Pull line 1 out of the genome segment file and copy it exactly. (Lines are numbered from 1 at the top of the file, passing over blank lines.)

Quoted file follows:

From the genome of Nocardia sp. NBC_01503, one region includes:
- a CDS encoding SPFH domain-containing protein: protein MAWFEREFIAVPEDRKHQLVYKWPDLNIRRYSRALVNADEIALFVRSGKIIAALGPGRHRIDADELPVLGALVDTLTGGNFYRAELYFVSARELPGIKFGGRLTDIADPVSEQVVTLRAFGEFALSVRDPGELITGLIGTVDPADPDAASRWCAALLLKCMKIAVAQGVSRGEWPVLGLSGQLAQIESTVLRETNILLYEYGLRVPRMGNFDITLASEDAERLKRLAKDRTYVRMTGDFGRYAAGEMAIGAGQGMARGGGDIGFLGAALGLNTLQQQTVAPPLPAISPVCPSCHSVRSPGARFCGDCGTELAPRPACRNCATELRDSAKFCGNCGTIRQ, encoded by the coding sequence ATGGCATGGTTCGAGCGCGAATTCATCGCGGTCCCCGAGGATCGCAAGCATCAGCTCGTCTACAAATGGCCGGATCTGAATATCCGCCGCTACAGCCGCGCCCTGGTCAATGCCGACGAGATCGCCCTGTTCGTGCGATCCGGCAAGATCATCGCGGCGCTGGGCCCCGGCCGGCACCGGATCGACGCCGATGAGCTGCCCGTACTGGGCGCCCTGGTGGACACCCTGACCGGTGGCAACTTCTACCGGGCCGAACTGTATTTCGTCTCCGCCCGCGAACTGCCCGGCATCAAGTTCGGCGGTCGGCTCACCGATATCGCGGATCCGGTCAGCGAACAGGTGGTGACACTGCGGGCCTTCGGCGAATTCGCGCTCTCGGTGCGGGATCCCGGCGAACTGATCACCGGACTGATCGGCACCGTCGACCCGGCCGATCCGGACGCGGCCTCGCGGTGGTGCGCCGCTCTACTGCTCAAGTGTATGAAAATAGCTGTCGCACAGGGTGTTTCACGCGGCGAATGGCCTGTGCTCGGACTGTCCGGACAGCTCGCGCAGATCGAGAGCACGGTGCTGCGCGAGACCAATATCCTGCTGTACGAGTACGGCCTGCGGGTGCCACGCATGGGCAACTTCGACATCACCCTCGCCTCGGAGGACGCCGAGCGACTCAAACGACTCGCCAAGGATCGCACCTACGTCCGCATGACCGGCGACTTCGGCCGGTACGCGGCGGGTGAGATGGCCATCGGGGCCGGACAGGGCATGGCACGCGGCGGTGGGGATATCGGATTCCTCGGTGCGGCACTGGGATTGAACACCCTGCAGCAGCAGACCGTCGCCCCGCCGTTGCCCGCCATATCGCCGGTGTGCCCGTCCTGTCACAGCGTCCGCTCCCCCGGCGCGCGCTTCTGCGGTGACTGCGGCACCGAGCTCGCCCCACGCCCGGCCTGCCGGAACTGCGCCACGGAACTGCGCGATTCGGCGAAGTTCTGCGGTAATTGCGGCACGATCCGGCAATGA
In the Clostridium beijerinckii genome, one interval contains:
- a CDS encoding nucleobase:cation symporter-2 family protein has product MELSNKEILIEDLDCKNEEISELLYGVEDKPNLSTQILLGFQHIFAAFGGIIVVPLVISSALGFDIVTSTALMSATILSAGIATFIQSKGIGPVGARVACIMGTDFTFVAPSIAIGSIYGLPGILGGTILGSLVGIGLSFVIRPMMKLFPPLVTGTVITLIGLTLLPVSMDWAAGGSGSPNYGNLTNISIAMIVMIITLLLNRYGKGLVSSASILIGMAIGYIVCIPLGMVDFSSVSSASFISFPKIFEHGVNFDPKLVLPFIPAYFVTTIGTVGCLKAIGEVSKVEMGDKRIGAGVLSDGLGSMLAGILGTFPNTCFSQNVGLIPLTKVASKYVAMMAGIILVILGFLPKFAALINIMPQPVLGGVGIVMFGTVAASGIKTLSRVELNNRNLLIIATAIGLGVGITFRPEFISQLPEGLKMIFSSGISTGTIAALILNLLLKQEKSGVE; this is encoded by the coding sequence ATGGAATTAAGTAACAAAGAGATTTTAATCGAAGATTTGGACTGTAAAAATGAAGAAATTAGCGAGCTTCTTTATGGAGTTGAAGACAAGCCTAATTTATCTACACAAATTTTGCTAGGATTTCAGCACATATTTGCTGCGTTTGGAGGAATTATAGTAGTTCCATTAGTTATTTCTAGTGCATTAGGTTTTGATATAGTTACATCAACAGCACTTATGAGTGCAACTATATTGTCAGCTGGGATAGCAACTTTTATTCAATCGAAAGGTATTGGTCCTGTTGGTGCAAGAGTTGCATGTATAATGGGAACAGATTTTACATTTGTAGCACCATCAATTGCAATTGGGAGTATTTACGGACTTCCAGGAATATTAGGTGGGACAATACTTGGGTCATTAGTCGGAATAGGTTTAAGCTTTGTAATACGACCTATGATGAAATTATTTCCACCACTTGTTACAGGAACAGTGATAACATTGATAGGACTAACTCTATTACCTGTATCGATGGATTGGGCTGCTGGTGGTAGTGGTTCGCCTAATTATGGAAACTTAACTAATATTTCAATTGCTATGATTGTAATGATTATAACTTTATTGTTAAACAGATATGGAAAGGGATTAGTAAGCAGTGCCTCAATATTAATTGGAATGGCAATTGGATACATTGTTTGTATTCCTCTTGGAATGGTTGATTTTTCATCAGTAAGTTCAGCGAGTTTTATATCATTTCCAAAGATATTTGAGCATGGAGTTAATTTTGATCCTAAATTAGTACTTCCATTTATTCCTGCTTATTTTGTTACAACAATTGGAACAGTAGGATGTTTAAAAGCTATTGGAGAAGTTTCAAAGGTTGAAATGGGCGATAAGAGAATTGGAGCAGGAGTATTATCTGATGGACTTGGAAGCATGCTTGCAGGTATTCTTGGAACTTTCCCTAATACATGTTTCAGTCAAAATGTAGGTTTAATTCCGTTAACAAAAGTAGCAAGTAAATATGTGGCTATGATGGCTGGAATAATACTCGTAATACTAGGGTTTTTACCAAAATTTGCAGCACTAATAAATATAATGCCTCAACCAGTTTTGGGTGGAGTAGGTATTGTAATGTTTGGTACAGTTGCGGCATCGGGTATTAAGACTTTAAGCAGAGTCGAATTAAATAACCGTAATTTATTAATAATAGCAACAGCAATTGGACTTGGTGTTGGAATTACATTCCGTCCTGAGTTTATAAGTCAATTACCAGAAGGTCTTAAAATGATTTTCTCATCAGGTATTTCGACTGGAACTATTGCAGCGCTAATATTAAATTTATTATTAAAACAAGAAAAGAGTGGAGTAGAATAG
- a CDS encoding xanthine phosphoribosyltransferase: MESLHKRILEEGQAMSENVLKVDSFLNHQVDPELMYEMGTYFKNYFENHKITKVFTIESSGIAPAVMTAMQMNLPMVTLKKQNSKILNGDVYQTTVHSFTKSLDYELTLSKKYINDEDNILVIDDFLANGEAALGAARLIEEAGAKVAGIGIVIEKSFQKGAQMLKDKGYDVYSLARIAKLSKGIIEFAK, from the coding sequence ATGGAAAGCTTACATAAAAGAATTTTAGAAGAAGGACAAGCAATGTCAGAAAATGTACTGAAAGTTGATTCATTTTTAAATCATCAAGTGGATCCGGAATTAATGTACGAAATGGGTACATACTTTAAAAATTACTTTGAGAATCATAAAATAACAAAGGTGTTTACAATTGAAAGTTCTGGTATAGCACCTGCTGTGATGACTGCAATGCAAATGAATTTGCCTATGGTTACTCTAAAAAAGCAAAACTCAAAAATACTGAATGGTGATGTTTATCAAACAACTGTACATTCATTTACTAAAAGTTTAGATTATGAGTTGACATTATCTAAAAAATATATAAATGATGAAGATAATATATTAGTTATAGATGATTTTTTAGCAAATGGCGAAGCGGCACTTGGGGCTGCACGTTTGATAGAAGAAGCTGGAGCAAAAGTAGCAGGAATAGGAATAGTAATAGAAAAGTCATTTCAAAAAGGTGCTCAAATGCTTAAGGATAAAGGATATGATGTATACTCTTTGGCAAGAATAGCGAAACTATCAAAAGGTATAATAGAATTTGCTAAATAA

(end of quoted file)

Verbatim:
From the genome of Nocardia sp. NBC_01503, one region includes: